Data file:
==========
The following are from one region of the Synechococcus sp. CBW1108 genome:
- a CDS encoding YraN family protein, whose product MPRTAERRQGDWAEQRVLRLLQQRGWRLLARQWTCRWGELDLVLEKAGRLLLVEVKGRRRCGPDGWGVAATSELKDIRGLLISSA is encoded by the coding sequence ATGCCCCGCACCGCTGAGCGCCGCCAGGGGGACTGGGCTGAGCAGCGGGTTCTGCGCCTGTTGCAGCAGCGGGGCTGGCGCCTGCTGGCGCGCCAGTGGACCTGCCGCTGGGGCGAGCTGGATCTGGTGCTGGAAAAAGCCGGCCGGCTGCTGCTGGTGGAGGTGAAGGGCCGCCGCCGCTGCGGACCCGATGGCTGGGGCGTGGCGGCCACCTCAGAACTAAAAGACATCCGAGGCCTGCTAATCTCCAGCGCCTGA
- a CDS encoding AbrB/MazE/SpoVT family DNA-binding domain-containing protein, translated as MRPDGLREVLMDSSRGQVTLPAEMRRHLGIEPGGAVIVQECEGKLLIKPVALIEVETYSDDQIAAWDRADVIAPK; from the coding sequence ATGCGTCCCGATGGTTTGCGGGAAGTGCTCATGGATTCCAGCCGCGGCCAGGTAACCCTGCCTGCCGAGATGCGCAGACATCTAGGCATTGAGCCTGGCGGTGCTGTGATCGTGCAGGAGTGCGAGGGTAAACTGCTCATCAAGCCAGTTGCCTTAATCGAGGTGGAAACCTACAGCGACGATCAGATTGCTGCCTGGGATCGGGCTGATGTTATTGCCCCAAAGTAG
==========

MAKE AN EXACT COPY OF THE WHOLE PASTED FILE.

The following are from one region of the Synechococcus sp. CBW1108 genome:
- a CDS encoding YraN family protein, whose product MPRTAERRQGDWAEQRVLRLLQQRGWRLLARQWTCRWGELDLVLEKAGRLLLVEVKGRRRCGPDGWGVAATSELKDIRGLLISSA is encoded by the coding sequence ATGCCCCGCACCGCTGAGCGCCGCCAGGGGGACTGGGCTGAGCAGCGGGTTCTGCGCCTGTTGCAGCAGCGGGGCTGGCGCCTGCTGGCGCGCCAGTGGACCTGCCGCTGGGGCGAGCTGGATCTGGTGCTGGAAAAAGCCGGCCGGCTGCTGCTGGTGGAGGTGAAGGGCCGCCGCCGCTGCGGACCCGATGGCTGGGGCGTGGCGGCCACCTCAGAACTAAAAGACATCCGAGGCCTGCTAATCTCCAGCGCCTGA
- a CDS encoding AbrB/MazE/SpoVT family DNA-binding domain-containing protein, translated as MRPDGLREVLMDSSRGQVTLPAEMRRHLGIEPGGAVIVQECEGKLLIKPVALIEVETYSDDQIAAWDRADVIAPK; from the coding sequence ATGCGTCCCGATGGTTTGCGGGAAGTGCTCATGGATTCCAGCCGCGGCCAGGTAACCCTGCCTGCCGAGATGCGCAGACATCTAGGCATTGAGCCTGGCGGTGCTGTGATCGTGCAGGAGTGCGAGGGTAAACTGCTCATCAAGCCAGTTGCCTTAATCGAGGTGGAAACCTACAGCGACGATCAGATTGCTGCCTGGGATCGGGCTGATGTTATTGCCCCAAAGTAG